REVIEWS

STEVE GRIFFITHS POET

BOOK REVIEWS

Late Love Poems (Cinnamon Press, 2016) - early responses to films and poems

 

Late Love Poems explores what is timeless about love but also those qualities of sexuality, pain, devotion and grief that are affected by the ageing process.....if Griffiths upholds certain conventions of love poetry, he also debunks them. Taken as a whole, Late Love Poems is a ruthless dissection of love in the modern age. It presents an intimate diary of love which explores the rhythms of living with someone, cooking with someone, sleeping with someone.... Ultimately, though Griffiths' collection challenges one age-old stereotype - that love is the domain of the young - it is unable to deny the other: love cannot make us immortal.

Katya Johnson, Poetry Wales

 

Beautifully done, beautifully read and beautifully written.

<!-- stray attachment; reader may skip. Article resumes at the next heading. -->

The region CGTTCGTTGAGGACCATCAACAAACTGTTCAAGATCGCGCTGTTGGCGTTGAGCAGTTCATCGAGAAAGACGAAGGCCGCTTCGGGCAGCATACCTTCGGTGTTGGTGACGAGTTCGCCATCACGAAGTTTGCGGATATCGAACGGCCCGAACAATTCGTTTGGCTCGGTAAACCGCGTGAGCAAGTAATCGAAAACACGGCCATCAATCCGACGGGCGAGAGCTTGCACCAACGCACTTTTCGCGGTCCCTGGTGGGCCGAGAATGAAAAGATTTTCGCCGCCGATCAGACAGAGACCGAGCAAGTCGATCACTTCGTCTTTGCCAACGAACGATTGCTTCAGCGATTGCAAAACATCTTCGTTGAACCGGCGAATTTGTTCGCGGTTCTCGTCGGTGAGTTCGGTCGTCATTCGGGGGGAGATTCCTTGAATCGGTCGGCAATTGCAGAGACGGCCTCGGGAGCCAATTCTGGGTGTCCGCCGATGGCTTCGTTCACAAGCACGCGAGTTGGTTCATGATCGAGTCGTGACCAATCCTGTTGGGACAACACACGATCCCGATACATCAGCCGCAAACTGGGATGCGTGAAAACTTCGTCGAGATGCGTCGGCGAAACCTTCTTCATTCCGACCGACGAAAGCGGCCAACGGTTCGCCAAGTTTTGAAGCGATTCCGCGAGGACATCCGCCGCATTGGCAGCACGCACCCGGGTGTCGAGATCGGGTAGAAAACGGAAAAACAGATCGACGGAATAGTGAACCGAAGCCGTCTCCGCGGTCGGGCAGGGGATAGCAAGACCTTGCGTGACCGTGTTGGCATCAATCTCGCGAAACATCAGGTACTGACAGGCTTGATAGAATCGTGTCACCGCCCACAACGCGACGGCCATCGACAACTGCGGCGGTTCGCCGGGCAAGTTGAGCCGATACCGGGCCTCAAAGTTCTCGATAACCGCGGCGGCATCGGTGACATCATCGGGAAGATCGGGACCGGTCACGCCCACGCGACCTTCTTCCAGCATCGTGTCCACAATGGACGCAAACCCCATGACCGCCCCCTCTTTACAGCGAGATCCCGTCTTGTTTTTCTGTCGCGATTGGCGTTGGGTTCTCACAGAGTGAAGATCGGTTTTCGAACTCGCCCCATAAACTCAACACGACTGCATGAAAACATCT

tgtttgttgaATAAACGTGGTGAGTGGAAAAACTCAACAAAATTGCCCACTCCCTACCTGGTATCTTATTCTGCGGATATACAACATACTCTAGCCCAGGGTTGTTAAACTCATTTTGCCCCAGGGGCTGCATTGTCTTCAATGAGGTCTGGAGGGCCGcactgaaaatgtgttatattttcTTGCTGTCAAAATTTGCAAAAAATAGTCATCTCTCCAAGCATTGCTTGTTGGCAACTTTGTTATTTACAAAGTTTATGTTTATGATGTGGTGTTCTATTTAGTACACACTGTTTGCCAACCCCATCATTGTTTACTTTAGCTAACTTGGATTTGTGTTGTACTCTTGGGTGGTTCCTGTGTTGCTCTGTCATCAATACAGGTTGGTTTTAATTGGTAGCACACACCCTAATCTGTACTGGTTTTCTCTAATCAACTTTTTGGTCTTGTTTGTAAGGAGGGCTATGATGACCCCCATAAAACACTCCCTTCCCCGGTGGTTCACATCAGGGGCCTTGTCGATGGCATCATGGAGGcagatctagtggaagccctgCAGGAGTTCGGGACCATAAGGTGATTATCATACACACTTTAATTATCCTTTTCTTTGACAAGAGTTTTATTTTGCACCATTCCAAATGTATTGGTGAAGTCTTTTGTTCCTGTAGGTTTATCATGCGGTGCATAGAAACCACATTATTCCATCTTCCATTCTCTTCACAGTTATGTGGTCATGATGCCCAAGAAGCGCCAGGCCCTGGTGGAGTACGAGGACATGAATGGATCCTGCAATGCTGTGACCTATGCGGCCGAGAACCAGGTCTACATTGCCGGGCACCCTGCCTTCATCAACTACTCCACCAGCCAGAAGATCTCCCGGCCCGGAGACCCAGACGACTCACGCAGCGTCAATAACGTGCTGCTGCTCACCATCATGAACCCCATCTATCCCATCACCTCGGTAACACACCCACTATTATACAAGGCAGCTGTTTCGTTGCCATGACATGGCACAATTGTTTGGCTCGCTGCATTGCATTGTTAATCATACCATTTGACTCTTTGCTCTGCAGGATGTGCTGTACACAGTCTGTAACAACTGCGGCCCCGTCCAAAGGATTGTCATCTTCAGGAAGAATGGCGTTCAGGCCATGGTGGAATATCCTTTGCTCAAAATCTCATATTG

Philip Gross

 

Here are small, intensely crafted poems-in-film, which possess integrity above all. They are charged with celebration, with pleasures, and an intent and generous observation of life and love. Steve Griffiths' poems are exactly judged, rich with imagery, human, touched here and there with wry humour, hugely enjoyable. They speak to the commonality of human experience, of love and ageing.

Jean Atkin

 

The poem films themselves are fantastic. A good example of collaboration and mixing creative genres. Well executed. Variety. Lovely voice and face. Good visuals. Technically accomplished. It is, in my opinion, wonderful to have an older face on youtube especially as the poems are about finding love late in life too.

Nadia Kingsley, publisher, Fair Acre Press

 

I loved Backstroke (the film)

Tessa Fitchie, producer, The Arts Show, BBC Radio Wales

Surfacing (Cinnamon Press, 2011)

 

‘In Surfacing, (Steve Griffiths) pays minutely close attention to everyday phenomena.. The poems are conversational, philosophical, autobiographical, with a meticulously chosen vocabulary… condensed sentence-sculptures of crisp nouns and verbs.